From Spirit "Spacecraft on internal power" on June 10th 2003 to Opp's last call on June 10th 2018... 15 years... to the day.
And June 10th is my son's birthday!!!
MER spread from its 9 to its 24 years...to the day
Can't remember live before...



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MizarKey
post Feb 15 2019, 06:41 PM
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About a week ago I was cleaning up files on my computer and I came across the early Sols of Spirit and Opportunity. It took me back to a time when every new image was exciting, especially if a 3d image could be made from them. As years went on I didn't visit the forum as much. We've been lucky to have this place to see these amazing images from these amazing machines. As I read through these posts commemorating the little rover that could and did, I can't help but shed a tear knowing that something special happened here.
I was always a little intimidated by the level of intelligence and discussion on this forum. I didn't post much but I always enjoyed the discussions of the various issues. The forum has always kept a high standard. Though it started with the MER project, it is so much more now. It is my main source of news and images of the exploration being done. May it never power down.

Thank you to all the scientists and engineers who made the exploration possible and thanks to Doug and the rest of the members for the site to be a part of the exploration.


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Eric P / MizarKey
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fredk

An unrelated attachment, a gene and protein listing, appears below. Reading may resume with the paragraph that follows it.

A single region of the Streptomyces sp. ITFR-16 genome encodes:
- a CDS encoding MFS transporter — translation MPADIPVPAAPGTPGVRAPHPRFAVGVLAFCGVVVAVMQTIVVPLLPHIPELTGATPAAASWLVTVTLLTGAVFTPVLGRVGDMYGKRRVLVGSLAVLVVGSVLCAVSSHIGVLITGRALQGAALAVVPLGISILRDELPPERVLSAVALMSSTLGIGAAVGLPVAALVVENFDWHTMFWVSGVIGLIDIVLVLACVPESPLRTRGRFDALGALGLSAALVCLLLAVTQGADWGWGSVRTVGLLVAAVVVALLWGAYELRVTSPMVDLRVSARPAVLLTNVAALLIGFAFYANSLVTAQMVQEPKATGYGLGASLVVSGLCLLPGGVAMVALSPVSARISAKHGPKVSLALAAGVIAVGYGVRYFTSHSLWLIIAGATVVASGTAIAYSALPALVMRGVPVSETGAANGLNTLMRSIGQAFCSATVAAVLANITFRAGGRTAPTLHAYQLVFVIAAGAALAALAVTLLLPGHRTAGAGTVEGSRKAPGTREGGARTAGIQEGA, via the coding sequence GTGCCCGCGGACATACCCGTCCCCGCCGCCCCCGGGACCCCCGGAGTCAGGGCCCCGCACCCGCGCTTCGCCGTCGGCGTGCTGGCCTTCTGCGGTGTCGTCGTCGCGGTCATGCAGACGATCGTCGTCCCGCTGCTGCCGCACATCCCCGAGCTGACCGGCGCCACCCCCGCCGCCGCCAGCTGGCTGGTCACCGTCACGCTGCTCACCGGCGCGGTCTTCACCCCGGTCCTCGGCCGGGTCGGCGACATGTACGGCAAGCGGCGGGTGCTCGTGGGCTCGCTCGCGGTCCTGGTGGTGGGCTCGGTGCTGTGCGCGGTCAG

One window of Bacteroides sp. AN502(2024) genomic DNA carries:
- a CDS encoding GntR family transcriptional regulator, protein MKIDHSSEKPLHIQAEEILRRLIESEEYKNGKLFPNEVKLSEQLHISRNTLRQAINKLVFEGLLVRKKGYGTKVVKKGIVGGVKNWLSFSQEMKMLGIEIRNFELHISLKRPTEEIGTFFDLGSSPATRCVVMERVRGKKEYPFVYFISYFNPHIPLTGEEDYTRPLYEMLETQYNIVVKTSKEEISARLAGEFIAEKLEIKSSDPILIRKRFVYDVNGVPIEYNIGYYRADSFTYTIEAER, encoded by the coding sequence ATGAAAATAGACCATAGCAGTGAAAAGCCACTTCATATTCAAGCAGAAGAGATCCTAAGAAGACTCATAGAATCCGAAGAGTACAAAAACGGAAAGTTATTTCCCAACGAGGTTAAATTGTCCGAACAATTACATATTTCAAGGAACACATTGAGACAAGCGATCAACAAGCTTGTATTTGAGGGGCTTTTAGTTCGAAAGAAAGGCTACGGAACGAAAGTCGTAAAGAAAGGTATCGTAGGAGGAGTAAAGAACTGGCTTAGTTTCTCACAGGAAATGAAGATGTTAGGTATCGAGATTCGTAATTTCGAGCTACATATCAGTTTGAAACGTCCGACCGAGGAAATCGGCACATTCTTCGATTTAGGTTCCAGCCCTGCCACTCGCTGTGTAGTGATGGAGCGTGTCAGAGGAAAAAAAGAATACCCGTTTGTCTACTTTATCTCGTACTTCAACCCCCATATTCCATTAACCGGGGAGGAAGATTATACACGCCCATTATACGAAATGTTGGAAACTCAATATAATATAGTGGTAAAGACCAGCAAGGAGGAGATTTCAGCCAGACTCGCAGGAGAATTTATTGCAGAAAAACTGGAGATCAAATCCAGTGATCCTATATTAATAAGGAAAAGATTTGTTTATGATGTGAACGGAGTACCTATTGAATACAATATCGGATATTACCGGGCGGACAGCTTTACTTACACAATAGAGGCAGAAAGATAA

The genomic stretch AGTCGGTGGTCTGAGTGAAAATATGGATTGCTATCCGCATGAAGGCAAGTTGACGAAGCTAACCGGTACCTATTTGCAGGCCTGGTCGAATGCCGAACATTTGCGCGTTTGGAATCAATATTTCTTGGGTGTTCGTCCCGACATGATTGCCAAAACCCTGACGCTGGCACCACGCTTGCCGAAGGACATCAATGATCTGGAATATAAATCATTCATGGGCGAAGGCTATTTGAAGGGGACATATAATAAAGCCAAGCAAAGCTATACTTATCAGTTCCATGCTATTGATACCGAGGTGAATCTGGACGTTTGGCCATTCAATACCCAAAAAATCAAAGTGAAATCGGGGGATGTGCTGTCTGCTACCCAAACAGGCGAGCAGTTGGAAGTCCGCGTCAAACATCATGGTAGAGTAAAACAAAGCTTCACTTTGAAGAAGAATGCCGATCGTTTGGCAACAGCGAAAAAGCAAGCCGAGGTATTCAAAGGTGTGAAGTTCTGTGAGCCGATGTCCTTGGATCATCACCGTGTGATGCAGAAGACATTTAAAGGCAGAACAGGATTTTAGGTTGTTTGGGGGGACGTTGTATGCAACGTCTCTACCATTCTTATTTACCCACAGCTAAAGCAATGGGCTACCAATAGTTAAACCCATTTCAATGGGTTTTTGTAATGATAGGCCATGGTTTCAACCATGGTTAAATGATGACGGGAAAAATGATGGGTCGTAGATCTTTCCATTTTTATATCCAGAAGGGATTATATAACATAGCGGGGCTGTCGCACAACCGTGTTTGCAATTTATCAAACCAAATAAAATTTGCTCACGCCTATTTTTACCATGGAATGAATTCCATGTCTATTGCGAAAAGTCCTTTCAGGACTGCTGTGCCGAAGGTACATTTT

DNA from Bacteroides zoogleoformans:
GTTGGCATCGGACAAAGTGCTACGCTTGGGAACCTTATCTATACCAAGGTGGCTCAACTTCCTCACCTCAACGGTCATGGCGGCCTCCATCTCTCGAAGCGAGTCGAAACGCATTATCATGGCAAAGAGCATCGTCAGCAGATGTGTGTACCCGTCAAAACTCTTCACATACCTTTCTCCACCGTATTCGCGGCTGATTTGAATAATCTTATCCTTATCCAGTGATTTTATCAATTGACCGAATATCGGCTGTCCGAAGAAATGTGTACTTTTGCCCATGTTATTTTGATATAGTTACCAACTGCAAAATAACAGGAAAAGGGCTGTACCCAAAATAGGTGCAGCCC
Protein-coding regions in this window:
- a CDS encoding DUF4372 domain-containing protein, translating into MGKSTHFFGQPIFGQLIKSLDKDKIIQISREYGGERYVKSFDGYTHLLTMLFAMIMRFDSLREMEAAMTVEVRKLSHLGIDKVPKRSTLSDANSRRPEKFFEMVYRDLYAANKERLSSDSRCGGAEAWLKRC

post Feb 15 2019, 06:48 PM
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I still vividly remember after Endurance scrolling down a big MOC image to our next destination. And scrolling, and scrolling, and scrolling... And that was only Victoria!

I'll never forget scrutinizing the horizon with people here, doing triangulation, parallax, long-baseline stereo, Phil-o-vision, inverse polars, trying to get a sense of where we were and what we could see. Or spotting the Earth in pancam, or star trails around the Martian pole.

Often on these pages we've said things like "we moved 12 metres today", or "the view when we get to Victoria will be incredible". That such statements make sense is a direct result of the MER team's decision to make the jpegs public immediately. That meant we could truly take part in these missions, rather than just read news reports. And feel like we were all exploring a new world together.

Congratulations to the team on an extraordinarily complete mission.
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serpens
post Feb 15 2019, 09:39 PM
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From watching Opportunity launch (well watching twice due to the first cancellation) to the dust storm has been an amazing journey. But for all the vistas and data gathered what will remain in my memory is the engineering design and remote troubleshooting that turned a short mission in terms of time and distance into a breathtaking operational performance.